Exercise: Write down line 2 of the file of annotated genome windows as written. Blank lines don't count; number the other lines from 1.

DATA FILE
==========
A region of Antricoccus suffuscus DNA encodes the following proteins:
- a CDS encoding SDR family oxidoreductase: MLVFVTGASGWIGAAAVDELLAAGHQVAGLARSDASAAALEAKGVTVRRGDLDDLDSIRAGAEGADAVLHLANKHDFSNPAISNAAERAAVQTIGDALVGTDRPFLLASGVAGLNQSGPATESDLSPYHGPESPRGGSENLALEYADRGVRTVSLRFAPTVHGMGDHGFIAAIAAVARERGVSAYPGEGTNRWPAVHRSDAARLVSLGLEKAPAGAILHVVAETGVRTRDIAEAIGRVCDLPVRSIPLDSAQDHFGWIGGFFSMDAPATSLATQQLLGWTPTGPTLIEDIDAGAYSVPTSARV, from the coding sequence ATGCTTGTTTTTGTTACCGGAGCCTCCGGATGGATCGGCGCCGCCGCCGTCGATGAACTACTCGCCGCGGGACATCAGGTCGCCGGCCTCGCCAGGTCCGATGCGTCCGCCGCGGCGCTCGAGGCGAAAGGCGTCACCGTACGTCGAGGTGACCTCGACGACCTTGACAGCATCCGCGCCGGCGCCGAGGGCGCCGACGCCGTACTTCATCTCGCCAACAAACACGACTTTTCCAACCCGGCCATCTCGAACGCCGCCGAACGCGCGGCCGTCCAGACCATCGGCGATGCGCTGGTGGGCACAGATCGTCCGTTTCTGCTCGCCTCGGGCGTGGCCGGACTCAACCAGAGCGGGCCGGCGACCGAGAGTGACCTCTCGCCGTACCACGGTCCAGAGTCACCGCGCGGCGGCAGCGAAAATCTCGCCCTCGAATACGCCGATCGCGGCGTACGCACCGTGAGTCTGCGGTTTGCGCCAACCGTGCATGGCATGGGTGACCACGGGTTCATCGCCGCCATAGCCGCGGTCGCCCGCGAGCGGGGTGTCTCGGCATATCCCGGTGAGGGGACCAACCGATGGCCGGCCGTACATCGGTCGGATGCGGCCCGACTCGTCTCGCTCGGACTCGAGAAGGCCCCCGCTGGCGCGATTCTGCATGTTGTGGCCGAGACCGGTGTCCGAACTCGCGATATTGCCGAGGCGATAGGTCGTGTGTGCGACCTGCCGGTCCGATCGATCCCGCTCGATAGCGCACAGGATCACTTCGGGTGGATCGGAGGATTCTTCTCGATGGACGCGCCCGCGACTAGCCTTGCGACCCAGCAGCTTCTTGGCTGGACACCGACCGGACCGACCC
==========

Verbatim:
- a CDS encoding SDR family oxidoreductase: MLVFVTGASGWIGAAAVDELLAAGHQVAGLARSDASAAALEAKGVTVRRGDLDDLDSIRAGAEGADAVLHLANKHDFSNPAISNAAERAAVQTIGDALVGTDRPFLLASGVAGLNQSGPATESDLSPYHGPESPRGGSENLALEYADRGVRTVSLRFAPTVHGMGDHGFIAAIAAVARERGVSAYPGEGTNRWPAVHRSDAARLVSLGLEKAPAGAILHVVAETGVRTRDIAEAIGRVCDLPVRSIPLDSAQDHFGWIGGFFSMDAPATSLATQQLLGWTPTGPTLIEDIDAGAYSVPTSARV, from the coding sequence ATGCTTGTTTTTGTTACCGGAGCCTCCGGATGGATCGGCGCCGCCGCCGTCGATGAACTACTCGCCGCGGGACATCAGGTCGCCGGCCTCGCCAGGTCCGATGCGTCCGCCGCGGCGCTCGAGGCGAAAGGCGTCACCGTACGTCGAGGTGACCTCGACGACCTTGACAGCATCCGCGCCGGCGCCGAGGGCGCCGACGCCGTACTTCATCTCGCCAACAAACACGACTTTTCCAACCCGGCCATCTCGAACGCCGCCGAACGCGCGGCCGTCCAGACCATCGGCGATGCGCTGGTGGGCACAGATCGTCCGTTTCTGCTCGCCTCGGGCGTGGCCGGACTCAACCAGAGCGGGCCGGCGACCGAGAGTGACCTCTCGCCGTACCACGGTCCAGAGTCACCGCGCGGCGGCAGCGAAAATCTCGCCCTCGAATACGCCGATCGCGGCGTACGCACCGTGAGTCTGCGGTTTGCGCCAACCGTGCATGGCATGGGTGACCACGGGTTCATCGCCGCCATAGCCGCGGTCGCCCGCGAGCGGGGTGTCTCGGCATATCCCGGTGAGGGGACCAACCGATGGCCGGCCGTACATCGGTCGGATGCGGCCCGACTCGTCTCGCTCGGACTCGAGAAGGCCCCCGCTGGCGCGATTCTGCATGTTGTGGCCGAGACCGGTGTCCGAACTCGCGATATTGCCGAGGCGATAGGTCGTGTGTGCGACCTGCCGGTCCGATCGATCCCGCTCGATAGCGCACAGGATCACTTCGGGTGGATCGGAGGATTCTTCTCGATGGACGCGCCCGCGACTAGCCTTGCGACCCAGCAGCTTCTTGGCTGGACACCGACCGGACCGACCC